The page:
23 C
City of Banjul
Tuesday, September 29, 2020

Gambia’s h/rights record improving – NHRC

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By Omar Bah

The National Human Rights Commission chairperson Emmanuel Joof has observed that although there is still room for improvement, the country’s human rights records have improved significantly.

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“Things like arrests, enforced disappearance, unlawful arrest and detention have definitely improved – you cannot definitely compare what used to be and what obtains now but much has to be done,” he told journalists at a press conference organised to popularise its 2019 report that contained 91 recommendations.
Chairperson Joof added: “We also looked at LGBT rights, in the past there has been violence – you remember the former head of state even saying he will decapitate heads of LGBT people and they were actually subjected to violence but things have significantly changed”.

He said the NHRC stands for non-discrimination: “The laws are very clear, nobody should be subject to inhumane treatment or punishment. Yes, Gambia may have laws punishing acts of homosexuality but even if you suspect somebody, due process must be followed. It is the obligation of the government to protect everybody in this country. It is as simple as that. This is our position as a human rights commission”. He disclosed that the NHRC had mediated between the justice ministry and GPU for the reopening of King FM and Home Digital FM.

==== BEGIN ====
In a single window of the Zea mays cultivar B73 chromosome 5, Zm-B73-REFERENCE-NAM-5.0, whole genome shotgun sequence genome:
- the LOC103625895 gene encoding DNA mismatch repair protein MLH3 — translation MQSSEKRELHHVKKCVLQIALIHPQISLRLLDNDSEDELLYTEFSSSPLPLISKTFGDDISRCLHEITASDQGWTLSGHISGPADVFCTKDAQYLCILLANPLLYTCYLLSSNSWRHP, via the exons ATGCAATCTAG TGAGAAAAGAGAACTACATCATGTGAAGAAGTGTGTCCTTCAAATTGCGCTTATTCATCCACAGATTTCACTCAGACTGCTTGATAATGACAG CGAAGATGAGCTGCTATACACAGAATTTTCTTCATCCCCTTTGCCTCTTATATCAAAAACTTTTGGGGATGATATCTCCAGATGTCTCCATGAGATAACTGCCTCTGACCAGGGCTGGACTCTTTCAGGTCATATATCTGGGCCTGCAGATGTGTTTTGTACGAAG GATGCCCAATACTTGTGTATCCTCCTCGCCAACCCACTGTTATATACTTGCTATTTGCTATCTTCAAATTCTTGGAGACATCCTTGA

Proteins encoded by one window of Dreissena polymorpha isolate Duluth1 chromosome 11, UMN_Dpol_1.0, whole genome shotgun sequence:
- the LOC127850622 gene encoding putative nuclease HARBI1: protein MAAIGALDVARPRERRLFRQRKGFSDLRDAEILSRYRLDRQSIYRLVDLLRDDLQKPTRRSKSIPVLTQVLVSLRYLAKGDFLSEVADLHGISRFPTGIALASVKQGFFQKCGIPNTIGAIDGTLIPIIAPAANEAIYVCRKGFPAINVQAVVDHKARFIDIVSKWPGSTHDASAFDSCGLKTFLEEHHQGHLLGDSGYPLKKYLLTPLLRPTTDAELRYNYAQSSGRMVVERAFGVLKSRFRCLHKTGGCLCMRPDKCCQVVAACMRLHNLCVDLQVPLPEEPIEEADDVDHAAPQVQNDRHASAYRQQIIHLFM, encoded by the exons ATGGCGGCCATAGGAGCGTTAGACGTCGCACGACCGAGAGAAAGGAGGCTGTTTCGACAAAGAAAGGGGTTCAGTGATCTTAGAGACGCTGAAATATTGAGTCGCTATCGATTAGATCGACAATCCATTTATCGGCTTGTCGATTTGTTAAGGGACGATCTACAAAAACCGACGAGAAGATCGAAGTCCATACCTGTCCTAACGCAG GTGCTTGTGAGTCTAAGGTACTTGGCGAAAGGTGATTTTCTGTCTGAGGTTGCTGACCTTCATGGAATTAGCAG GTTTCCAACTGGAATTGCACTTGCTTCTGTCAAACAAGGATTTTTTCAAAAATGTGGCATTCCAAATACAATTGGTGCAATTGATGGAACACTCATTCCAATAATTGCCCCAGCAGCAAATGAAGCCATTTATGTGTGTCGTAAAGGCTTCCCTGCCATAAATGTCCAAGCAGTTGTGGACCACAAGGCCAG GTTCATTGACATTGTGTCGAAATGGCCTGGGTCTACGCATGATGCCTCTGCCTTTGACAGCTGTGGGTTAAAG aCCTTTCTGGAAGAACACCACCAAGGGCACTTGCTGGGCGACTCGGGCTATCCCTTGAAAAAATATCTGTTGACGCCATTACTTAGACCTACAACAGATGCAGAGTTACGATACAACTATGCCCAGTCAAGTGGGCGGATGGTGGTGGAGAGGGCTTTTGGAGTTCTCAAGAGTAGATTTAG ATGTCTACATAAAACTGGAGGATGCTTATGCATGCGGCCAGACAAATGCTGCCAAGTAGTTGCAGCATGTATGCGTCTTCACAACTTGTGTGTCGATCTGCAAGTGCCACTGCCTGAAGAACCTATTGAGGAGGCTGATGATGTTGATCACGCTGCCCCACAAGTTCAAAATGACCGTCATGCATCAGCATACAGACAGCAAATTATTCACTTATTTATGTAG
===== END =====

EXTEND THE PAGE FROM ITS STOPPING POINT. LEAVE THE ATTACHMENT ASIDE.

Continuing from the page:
Njundu Drammeh, a commissioner, said the commission only called for the protection of LGBT rights and not necessarily the decriminalisation of laws on LGBT.
Police stations
The commission said the Brikamaba, Bansang, Banjul, Kairaba and Serekunda police stations cells need urgent improvement.

“The cells were dark, not spacious and with very poor ventilation. Due to the conditions of the two cells of Brikamaba Police station, detainees are taken to Bansang Police Station where they await trial. The toilets for the detainees at Banjul, Kairaba and Serekunda stations were smelly and extremely unclean for human use. There were no toilets for detainees within both Brikamaba and Janjangbureh police stations,” the NHRC said.

NHRC said Janjangbureh, Kairaba, Serekunda and Brikamaba police stations have only one main cell, with no separate cells for children or women detainees.
“According to the officers interviewed, women and children detainees are usually kept behind the counters. All the police stations complained about the insufficiency of operational vehicles and office equipment like computers, printers and fingerprint and machines,” the NHRC added.

The rights commission has also recommended to the government to renovate all existing prisons and construct a new prison of international standard.
“Due to overcrowding in all the prisons, there is a need for the Ministry of Justice to coordinate a committee to consider this issue and come up with recommendations to decongest prisons. There is also the need for the judiciary to ensure the expeditious disposition of cases,” the NHRC added.

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